The heavens and earth may seem like bastions of enduring reliability, but Christ's words are so established as to be more certain than even the existence of the creation itself, and especially so in regard to the end of the age.

Friday, April 6, 2018

The Olivet Discourse: The Trumpet Blast

In their accounting of the Olivet Discourse Matthew and Mark describe, briefly, the gathering of the saints by Christ at the end of age. Luke, however, is silent on the subject. I've written elsewhere about how this gathering relates to the timing of the Rapture of the Church, so I won't touch upon those considerations here. Suffice it to say, the discourse merely states that the ultimate gathering of the elect will happen at the end of the Tribulation, and gives us some sense of how.

Specifically, the Son of Man will send angels to assemble the saints from everywhere in heaven and earth. The bifurcation in the description is important: one aspect of the gathering is earthly, the other aspect heavenly. The expression, "from the four winds" refers to the four compass directions and entails every place on earth; "from one end of heaven to the other" refers to the realms beyond the skies and is heavenly. We would have to assume that at least the dead in Christ were part of the heavenly group, but there is no textual reason why it wouldn't or couldn't include the already raptured.

Those gathering angels are sent with a trumpet call, which might lead the inquiring reader to ask, "Exactly which trumpet blast might that be?" A succession of seven trumpet calls are mentioned in Revelation but none of them are associated with the gathering of the saints. I do not believe they are what is referenced by Christ in the Olivet Discourse. A last trump is mentioned in 1 Corinthians 15:52, and is definitely associated with the Rapture, but I don't believe that it is associated with the seven trumpets of Revelation either.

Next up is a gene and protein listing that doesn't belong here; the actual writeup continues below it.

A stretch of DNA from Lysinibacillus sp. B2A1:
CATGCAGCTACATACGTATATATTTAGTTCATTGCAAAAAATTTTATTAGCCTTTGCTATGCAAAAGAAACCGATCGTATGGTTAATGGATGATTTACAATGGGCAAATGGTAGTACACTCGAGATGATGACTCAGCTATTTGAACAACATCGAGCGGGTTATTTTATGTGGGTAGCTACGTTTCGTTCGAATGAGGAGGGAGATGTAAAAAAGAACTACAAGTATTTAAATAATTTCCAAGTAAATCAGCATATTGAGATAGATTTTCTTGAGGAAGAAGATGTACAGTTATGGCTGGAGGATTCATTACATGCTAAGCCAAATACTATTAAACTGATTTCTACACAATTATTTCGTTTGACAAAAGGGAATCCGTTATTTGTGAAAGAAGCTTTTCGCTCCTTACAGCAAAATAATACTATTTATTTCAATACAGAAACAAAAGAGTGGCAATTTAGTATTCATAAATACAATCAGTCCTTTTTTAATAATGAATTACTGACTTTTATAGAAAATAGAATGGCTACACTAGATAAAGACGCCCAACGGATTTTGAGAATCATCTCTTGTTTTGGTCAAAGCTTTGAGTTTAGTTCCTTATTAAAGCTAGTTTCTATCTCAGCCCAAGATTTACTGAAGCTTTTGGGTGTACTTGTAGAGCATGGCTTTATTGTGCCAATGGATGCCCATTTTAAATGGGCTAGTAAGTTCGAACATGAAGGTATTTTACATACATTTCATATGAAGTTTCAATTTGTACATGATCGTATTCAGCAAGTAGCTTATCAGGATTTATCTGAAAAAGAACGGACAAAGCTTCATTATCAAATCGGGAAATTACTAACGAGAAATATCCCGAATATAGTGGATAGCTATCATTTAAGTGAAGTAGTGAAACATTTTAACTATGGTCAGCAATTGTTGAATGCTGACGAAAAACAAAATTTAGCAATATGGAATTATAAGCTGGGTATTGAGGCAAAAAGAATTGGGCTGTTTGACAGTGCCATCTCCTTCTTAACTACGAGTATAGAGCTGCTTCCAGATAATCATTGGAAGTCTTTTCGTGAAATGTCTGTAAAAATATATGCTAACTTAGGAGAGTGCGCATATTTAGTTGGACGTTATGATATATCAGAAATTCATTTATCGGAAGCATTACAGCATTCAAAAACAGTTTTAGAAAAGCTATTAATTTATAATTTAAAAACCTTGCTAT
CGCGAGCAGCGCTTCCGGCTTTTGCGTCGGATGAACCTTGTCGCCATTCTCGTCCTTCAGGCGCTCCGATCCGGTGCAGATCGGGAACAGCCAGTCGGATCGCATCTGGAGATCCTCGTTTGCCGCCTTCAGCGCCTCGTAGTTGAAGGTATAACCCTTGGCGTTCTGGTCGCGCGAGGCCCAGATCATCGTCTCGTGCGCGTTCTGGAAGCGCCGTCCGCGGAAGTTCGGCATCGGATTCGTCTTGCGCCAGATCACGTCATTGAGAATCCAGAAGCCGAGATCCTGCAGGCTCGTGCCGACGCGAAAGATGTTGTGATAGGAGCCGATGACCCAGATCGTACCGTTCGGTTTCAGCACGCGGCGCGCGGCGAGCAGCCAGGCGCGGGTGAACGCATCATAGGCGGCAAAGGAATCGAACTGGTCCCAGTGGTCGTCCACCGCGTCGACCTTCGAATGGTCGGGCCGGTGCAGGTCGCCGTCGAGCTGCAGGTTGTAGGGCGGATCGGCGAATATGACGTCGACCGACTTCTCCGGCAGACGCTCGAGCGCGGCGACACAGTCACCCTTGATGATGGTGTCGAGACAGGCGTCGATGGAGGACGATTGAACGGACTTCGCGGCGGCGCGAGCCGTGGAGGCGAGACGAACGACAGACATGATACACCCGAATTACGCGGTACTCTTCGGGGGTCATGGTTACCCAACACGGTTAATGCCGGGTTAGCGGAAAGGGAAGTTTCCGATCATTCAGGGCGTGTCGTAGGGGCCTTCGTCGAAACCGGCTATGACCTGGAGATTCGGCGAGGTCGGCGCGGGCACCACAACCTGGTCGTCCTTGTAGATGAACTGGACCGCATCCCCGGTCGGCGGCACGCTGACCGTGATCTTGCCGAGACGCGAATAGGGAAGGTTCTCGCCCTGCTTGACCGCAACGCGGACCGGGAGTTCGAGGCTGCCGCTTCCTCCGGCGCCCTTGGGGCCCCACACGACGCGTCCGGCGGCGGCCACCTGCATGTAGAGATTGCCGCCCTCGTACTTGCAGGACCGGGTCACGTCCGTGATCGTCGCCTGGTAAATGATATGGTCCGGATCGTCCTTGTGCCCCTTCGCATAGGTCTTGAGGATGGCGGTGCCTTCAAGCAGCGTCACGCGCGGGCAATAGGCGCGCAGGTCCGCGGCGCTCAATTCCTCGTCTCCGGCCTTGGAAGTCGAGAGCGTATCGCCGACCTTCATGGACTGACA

The seventh trumpet of the Apocalypse leads to more tribulation (i.e, the seven bowls) rather than the Return of Christ after tribulation is finished. The seven trumpets are not referenced anywhere else in scripture (even though modeled in a sense at Jericho), and I do not think the Apostle Paul would have even known of them when writing to the Corinthians in 55 CE (at the latest). John wrote the Apocalypse in 95 CE, and I doubt the Apostle Paul had the same type of revelation or awareness of detail as John would have prior to him receiving his vision on Patmos. There is just no good reason to associate the last trump of 1 Corinthians with the seven visionary trumpets of Revelation.

Last (Koine: esxate, meaning final, extreme) certainly implies more than one, but if it's not referring to the series of seven in the Apocalypse, then what is it referring to? Perhaps Israel's mandate to use trumpets during the exodus can provide some insight.

A long trumpet blast, not followed by another, in other words, the last signal trump sounded meant all Israel was to gather. It seems reasonable to me that Paul could have had this in mind when writing to the Corinthians (or even that a succession trumpet blasts were signaled when they set out by camp, the last signaling that all Israel was on the move). If so, then Paul was merely relying upon that imagery in conjunction with the word "last" to get across the sense of totality and finality in God's people moving into their eternal state, rather than connecting this to any series of trumpet blasts.

So, at the end of this age, immediately after the Great Tribulation, there will be an actual trumpet blast, unconnected to the seven visionary blasts of the Apocalypse, which signals the final ingathering of the saints in heaven and on earth to be with Christ. All the faithful dead will have been raised at that time, and those alive and remaining will have been changed. That doesn't mean that some of either category won't have been raised or changed before, only that all those that will be will have been so at that particular time.